Friday, March 12, 2004

Same-sex marriages, redux.

As reported this morning in, inter alia, the San Francisco Chronicle, the California Supreme Court (in response to a request by the state's attorney general) has ordered San Francisco officials to stop issuing marriage licenses to same-sex couples. See Lockyer v. City & County of San Francisco, No. S122923 (Mar. 11, 2004): order to show cause; Lewis v. Alfaro, No. S122865 (Mar. 11, 2004): order to show cause.

And in the Commonwealth of Massachusetts, the legislature voted three times yesterday to support a constitutional amendment to ban same-sex marriage. As reported in the Boston Globe:
The Massachusetts Legislature voted three times yesterday to ban gay marriage and establish civil unions, but maneuvers by both opponents and supporters of gay marriage left it unclear whether the constitutional amendment would ever get to the voters. The House and Senate will resume their Constitutional Convention March 29, and other proposals may be considered then.

Meeting in a Constitutional Convention for the second time in a month, lawmakers spent nearly 10 hours debating the proposed compromise that would overturn the Supreme Judicial Court's landmark ruling establishing the right of gay couples to marry. It would also give same-sex couples rights and benefits under state law that would approximate marriage, though under a different legal designation. But the amendment cleared only three of the four votes it needed for final passage before the session recessed at about 11:40 p.m. While the margins were comfortable on all of the votes taken, many of those supporting the measure were doing so for strategic reasons rather than genuine support, in the hopes of winning a different outcome later.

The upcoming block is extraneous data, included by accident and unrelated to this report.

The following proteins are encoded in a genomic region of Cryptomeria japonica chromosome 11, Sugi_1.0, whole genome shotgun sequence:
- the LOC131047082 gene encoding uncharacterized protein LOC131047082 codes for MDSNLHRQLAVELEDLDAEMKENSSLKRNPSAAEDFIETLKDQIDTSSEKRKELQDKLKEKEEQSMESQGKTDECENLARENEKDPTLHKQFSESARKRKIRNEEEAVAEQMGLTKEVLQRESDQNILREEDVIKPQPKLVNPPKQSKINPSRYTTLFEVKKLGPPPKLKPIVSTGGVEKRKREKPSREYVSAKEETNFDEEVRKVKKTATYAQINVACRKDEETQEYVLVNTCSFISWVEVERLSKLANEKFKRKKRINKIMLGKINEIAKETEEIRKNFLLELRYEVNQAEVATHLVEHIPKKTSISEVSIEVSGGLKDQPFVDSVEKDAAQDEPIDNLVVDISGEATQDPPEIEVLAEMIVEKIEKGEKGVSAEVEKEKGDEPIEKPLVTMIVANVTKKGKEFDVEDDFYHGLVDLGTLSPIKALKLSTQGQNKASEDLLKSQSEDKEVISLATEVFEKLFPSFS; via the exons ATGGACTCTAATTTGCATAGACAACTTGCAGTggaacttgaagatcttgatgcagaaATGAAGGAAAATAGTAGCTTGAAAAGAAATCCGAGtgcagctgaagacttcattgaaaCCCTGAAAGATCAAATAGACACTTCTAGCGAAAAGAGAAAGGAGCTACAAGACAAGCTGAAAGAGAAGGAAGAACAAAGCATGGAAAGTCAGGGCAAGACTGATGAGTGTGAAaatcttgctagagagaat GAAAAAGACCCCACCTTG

The Journal of the Senate in Joint Session for Thursday, March 11, records the action.

According to the Globe (and as verified by my reading of the Journal, above), here's the text of the amendment:
It being the public policy of this Commonwealth to protect the unique relationship of marriage, only the union of one man and one woman shall be valid or recognized as a marriage in Massachusetts.

Two persons of the same sex shall have the right to form a civil union if they meet the requirements set forth by law for marriage.

Civil unions for same sex couples are established hereunder and shall provide entirely the same benefits, protections, rights, and responsibilities that are afforded to couples married under Massachusetts law. All laws applicable to marriage shall also apply to civil unions.

This Article is self-executing, but the General Court may enact laws not inconsistent with anything herein contained to carry out the purpose of this Article.
Here are some links to the federal marriage amendment debate and the Massachusetts Supreme Judicial Court's advisory opinion (majority, dissents) and original opinion from last July (majority, dissents).
posted by Tom Mayo, 8:57 AM

Health care law (including public health law, medical ethics, and life sciences), with digressions into constitutional law, poetry, and other things that matter